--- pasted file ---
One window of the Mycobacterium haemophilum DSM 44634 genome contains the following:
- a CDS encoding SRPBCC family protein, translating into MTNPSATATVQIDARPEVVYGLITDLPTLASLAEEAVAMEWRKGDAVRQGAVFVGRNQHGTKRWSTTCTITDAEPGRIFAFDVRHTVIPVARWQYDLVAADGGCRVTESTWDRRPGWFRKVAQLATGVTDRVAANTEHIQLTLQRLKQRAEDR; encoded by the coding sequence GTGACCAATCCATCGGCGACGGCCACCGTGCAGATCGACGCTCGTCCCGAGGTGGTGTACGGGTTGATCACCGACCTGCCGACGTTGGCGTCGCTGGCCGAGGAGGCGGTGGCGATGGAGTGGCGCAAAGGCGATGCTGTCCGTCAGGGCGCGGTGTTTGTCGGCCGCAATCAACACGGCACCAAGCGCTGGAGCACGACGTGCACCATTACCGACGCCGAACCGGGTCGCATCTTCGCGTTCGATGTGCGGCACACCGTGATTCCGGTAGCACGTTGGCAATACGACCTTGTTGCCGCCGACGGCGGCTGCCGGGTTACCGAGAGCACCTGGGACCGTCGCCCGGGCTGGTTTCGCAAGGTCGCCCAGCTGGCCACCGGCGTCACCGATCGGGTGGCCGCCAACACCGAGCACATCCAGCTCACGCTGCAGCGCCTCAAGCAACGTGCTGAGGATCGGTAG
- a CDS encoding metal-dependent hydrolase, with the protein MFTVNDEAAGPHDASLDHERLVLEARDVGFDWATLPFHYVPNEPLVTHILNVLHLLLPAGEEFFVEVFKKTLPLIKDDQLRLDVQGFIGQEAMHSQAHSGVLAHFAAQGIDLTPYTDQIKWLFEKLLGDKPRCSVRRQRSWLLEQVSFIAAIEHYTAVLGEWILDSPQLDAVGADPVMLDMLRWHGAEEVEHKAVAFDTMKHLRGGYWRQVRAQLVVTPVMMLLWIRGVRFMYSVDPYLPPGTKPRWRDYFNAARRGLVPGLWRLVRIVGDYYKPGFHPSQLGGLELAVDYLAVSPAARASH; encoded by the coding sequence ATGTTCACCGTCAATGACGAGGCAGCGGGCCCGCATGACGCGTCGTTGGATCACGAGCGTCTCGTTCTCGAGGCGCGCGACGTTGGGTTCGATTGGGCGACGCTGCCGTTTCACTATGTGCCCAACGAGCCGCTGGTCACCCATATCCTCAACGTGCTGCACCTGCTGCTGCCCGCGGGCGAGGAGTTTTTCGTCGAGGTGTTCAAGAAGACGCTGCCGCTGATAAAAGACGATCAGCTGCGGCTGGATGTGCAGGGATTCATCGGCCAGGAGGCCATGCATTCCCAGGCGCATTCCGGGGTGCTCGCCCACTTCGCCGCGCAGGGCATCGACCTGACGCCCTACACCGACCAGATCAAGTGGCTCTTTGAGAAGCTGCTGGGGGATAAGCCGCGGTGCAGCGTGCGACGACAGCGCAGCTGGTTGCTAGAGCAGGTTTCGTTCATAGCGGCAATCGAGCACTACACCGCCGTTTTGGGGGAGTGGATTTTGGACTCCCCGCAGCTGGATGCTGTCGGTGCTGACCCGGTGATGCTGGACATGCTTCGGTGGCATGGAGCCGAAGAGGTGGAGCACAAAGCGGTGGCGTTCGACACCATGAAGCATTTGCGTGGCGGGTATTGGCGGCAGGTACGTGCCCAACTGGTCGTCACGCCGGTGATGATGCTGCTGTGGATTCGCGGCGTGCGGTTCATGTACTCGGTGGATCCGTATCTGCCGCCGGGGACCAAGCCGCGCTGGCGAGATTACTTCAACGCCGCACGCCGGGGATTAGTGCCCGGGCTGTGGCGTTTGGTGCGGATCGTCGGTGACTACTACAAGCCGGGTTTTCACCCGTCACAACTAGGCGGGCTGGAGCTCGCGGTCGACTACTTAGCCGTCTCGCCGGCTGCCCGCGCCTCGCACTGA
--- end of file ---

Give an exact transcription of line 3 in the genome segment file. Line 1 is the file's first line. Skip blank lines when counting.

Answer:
- a CDS encoding metal-dependent hydrolase, with the protein MFTVNDEAAGPHDASLDHERLVLEARDVGFDWATLPFHYVPNEPLVTHILNVLHLLLPAGEEFFVEVFKKTLPLIKDDQLRLDVQGFIGQEAMHSQAHSGVLAHFAAQGIDLTPYTDQIKWLFEKLLGDKPRCSVRRQRSWLLEQVSFIAAIEHYTAVLGEWILDSPQLDAVGADPVMLDMLRWHGAEEVEHKAVAFDTMKHLRGGYWRQVRAQLVVTPVMMLLWIRGVRFMYSVDPYLPPGTKPRWRDYFNAARRGLVPGLWRLVRIVGDYYKPGFHPSQLGGLELAVDYLAVSPAARASH; encoded by the coding sequence ATGTTCACCGTCAATGACGAGGCAGCGGGCCCGCATGACGCGTCGTTGGATCACGAGCGTCTCGTTCTCGAGGCGCGCGACGTTGGGTTCGATTGGGCGACGCTGCCGTTTCACTATGTGCCCAACGAGCCGCTGGTCACCCATATCCTCAACGTGCTGCACCTGCTGCTGCCCGCGGGCGAGGAGTTTTTCGTCGAGGTGTTCAAGAAGACGCTGCCGCTGATAAAAGACGATCAGCTGCGGCTGGATGTGCAGGGATTCATCGGCCAGGAGGCCATGCATTCCCAGGCGCATTCCGGGGTGCTCGCCCACTTCGCCGCGCAGGGCATCGACCTGACGCCCTACACCGACCAGATCAAGTGGCTCTTTGAGAAGCTGCTGGGGGATAAGCCGCGGTGCAGCGTGCGACGACAGCGCAGCTGGTTGCTAGAGCAGGTTTCGTTCATAGCGGCAATCGAGCACTACACCGCCGTTTTGGGGGAGTGGATTTTGGACTCCCCGCAGCTGGATGCTGTCGGTGCTGACCCGGTGATGCTGGACATGCTTCGGTGGCATGGAGCCGAAGAGGTGGAGCACAAAGCGGTGGCGTTCGACACCATGAAGCATTTGCGTGGCGGGTATTGGCGGCAGGTACGTGCCCAACTGGTCGTCACGCCGGTGATGATGCTGCTGTGGATTCGCGGCGTGCGGTTCATGTACTCGGTGGATCCGTATCTGCCGCCGGGGACCAAGCCGCGCTGGCGAGATTACTTCAACGCCGCACGCCGGGGATTAGTGCCCGGGCTGTGGCGTTTGGTGCGGATCGTCGGTGACTACTACAAGCCGGGTTTTCACCCGTCACAACTAGGCGGGCTGGAGCTCGCGGTCGACTACTTAGCCGTCTCGCCGGCTGCCCGCGCCTCGCACTGA